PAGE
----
Cultural Competence in Urban Planning

The following products have been produced pertaining to cultural competence in urban planning:

1) The report, “Cultural Competence in Urban Affairs and Planning,” authored by Dr. Tom Angotti, Marly Pierre-Louis, Dr. Laxmi Ramasubramanian, Dr. Sigmund Shipp, and edited by Angela Tovar contains the transcript to a symposium held at Hunter College entitled, “Community Planning and Development in Puerto Rican and Pan Latino New York: Problems and New Approaches for Teaching and Practice” as well as an annotated bibliography which includes literature on community development and planning in Latino communities.  The report also contains findings from student surveys and faculty interviews that assess existing practices within the department and suggestions for more effectively preparing the student body to understand and engage with diverse groups of people.

2) A bibliographic database containing over 60 references to a wide range of books and articles related to cultural competence in the field of Urban Affairs and Planning.

3) "Taller Boricua: A Lesson in the Importance of Cultural Understanding," a 21-minute video created by a group of graduate students in Professor Sigmund Shipp's "Diversity in the City" course in Hunter College's Urban Planning Department. The students' final course project is conceptualized as a multimedia "teachable moment" to demonstrate how communities are being self-determined by confronting issues in a culturally competent way. The video is based on a summary on numerous site visits and interviews of staff at Taller Boricua, an organization providing arts and cultural programming in Spanish Harlem/El Barrio, a heavily Puerto Rican neighborhood in Manhattan undergoing demographic change and gentrification.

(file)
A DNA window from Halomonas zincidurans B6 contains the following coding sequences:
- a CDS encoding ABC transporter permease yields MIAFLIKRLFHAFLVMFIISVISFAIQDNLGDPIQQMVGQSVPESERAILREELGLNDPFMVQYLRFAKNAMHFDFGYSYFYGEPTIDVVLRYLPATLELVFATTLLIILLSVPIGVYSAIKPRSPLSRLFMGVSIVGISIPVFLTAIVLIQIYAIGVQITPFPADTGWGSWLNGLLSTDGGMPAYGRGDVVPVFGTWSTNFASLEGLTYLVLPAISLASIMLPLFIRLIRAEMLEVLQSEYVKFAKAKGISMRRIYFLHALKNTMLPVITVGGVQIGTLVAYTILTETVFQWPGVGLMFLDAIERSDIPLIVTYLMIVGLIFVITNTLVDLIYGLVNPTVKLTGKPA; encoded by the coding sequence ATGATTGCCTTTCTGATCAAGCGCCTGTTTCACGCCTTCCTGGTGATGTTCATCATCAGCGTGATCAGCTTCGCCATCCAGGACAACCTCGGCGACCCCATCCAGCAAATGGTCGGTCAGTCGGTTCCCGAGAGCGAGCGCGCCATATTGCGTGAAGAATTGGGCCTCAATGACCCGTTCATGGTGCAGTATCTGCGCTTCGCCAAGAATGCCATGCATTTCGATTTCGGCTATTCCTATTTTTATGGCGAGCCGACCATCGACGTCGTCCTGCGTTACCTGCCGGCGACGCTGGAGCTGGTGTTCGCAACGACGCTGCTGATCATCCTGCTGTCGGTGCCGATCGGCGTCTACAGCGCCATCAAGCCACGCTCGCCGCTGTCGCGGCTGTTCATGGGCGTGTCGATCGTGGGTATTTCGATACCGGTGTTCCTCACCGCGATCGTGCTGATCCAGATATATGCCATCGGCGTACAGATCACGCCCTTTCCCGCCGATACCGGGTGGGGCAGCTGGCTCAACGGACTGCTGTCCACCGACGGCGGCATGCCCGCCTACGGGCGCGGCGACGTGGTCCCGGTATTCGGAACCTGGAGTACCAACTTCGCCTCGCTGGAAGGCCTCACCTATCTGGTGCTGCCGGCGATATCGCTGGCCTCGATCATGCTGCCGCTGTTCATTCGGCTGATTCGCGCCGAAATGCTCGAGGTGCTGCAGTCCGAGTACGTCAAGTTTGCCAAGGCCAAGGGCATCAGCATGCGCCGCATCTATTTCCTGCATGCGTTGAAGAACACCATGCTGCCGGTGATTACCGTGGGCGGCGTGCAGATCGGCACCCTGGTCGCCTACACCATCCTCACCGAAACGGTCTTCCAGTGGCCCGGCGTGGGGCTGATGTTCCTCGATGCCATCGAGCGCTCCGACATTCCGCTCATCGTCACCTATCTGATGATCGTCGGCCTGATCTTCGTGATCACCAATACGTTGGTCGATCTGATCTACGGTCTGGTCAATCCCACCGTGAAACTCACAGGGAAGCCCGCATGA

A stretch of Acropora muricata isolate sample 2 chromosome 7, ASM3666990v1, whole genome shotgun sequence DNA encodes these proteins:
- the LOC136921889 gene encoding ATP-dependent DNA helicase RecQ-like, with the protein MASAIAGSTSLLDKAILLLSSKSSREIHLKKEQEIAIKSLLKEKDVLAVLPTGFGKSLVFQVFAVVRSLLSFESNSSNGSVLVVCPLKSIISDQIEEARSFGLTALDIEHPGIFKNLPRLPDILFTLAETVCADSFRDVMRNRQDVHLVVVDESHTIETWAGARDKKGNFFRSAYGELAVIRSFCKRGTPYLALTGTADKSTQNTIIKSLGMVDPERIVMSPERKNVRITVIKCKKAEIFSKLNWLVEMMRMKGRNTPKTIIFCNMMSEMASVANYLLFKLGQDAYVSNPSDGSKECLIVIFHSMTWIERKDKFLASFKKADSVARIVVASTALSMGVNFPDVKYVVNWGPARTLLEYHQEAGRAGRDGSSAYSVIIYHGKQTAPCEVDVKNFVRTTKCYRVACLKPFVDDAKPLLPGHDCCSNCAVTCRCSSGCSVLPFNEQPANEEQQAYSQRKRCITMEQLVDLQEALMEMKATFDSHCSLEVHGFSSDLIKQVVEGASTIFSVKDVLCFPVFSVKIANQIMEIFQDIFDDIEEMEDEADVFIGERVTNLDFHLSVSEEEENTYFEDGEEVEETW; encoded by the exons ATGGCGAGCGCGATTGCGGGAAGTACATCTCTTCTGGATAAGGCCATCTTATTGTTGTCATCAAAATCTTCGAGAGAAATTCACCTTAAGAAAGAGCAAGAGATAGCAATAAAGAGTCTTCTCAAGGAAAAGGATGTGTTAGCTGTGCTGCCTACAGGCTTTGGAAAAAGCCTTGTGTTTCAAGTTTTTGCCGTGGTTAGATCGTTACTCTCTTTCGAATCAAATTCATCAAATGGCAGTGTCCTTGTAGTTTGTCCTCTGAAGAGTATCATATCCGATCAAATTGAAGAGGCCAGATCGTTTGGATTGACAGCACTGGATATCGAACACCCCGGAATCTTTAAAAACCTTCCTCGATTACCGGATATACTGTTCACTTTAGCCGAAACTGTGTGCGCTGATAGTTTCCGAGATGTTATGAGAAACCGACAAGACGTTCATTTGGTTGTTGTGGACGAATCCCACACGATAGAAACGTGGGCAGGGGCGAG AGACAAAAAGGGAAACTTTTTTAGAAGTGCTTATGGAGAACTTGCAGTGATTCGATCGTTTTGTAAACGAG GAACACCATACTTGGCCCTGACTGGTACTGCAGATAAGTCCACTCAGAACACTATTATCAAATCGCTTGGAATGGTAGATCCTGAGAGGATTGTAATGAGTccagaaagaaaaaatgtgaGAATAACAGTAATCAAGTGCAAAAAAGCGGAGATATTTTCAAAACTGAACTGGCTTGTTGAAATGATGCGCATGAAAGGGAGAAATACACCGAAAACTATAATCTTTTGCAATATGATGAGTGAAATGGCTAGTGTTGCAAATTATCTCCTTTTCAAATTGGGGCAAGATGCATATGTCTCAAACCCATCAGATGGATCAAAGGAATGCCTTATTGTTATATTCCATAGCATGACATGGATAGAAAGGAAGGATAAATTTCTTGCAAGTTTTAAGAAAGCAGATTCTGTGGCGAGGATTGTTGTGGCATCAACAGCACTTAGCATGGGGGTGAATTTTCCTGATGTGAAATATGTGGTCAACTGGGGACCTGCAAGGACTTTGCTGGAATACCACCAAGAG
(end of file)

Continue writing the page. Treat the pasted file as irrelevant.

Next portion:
4) El Puente: Inspiring and Nurturing Leadership for Peace and Justice is a 36-slide PowerPoint Presentation with accompanying notes and embedded video clips about El Puente, a community human rights institution located in the Williamsburg section of Brooklyn aimed at promoting leadership for peace and justice through the engagement of members (youth and adults) in the arts, education, scientific research, wellness and environmental action. This multimedia presentation was created by a group of graduate students in Professor Sigmund Shipp's "Diversity in the City" course in Hunter College's Urban Planning Department. The presentation demonstrates how El Puente's approach fits with the ethnic and cultural context of the Puerto Rican and Latino community, becomes a means to engage local residents around strategies to improve their community, and furthers an understanding of how cultural competency should be pursued in urban planning.